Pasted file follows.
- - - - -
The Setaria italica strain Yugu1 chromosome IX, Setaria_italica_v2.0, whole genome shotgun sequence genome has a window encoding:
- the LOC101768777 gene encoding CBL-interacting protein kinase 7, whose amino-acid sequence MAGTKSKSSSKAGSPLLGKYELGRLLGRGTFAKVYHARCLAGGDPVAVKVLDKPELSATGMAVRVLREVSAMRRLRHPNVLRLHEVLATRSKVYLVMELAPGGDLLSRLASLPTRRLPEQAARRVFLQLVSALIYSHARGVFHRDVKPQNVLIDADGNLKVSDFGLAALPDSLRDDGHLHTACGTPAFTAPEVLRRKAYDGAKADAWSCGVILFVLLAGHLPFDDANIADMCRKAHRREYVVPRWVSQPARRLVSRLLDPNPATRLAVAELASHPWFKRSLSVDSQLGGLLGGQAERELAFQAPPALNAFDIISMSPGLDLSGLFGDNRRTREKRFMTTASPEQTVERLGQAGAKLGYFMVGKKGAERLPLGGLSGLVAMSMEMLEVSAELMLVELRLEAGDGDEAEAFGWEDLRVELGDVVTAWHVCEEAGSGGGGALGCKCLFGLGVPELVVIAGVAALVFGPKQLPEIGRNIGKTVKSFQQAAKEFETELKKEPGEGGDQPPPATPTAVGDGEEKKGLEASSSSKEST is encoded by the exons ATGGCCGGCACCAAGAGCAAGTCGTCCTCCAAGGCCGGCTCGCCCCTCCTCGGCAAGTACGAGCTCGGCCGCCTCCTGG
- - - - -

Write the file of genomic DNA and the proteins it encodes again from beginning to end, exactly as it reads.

The Setaria italica strain Yugu1 chromosome IX, Setaria_italica_v2.0, whole genome shotgun sequence genome has a window encoding:
- the LOC101768777 gene encoding CBL-interacting protein kinase 7, whose amino-acid sequence MAGTKSKSSSKAGSPLLGKYELGRLLGRGTFAKVYHARCLAGGDPVAVKVLDKPELSATGMAVRVLREVSAMRRLRHPNVLRLHEVLATRSKVYLVMELAPGGDLLSRLASLPTRRLPEQAARRVFLQLVSALIYSHARGVFHRDVKPQNVLIDADGNLKVSDFGLAALPDSLRDDGHLHTACGTPAFTAPEVLRRKAYDGAKADAWSCGVILFVLLAGHLPFDDANIADMCRKAHRREYVVPRWVSQPARRLVSRLLDPNPATRLAVAELASHPWFKRSLSVDSQLGGLLGGQAERELAFQAPPALNAFDIISMSPGLDLSGLFGDNRRTREKRFMTTASPEQTVERLGQAGAKLGYFMVGKKGAERLPLGGLSGLVAMSMEMLEVSAELMLVELRLEAGDGDEAEAFGWEDLRVELGDVVTAWHVCEEAGSGGGGALGCKCLFGLGVPELVVIAGVAALVFGPKQLPEIGRNIGKTVKSFQQAAKEFETELKKEPGEGGDQPPPATPTAVGDGEEKKGLEASSSSKEST is encoded by the exons ATGGCCGGCACCAAGAGCAAGTCGTCCTCCAAGGCCGGCTCGCCCCTCCTCGGCAAGTACGAGCTCGGCCGCCTCCTGG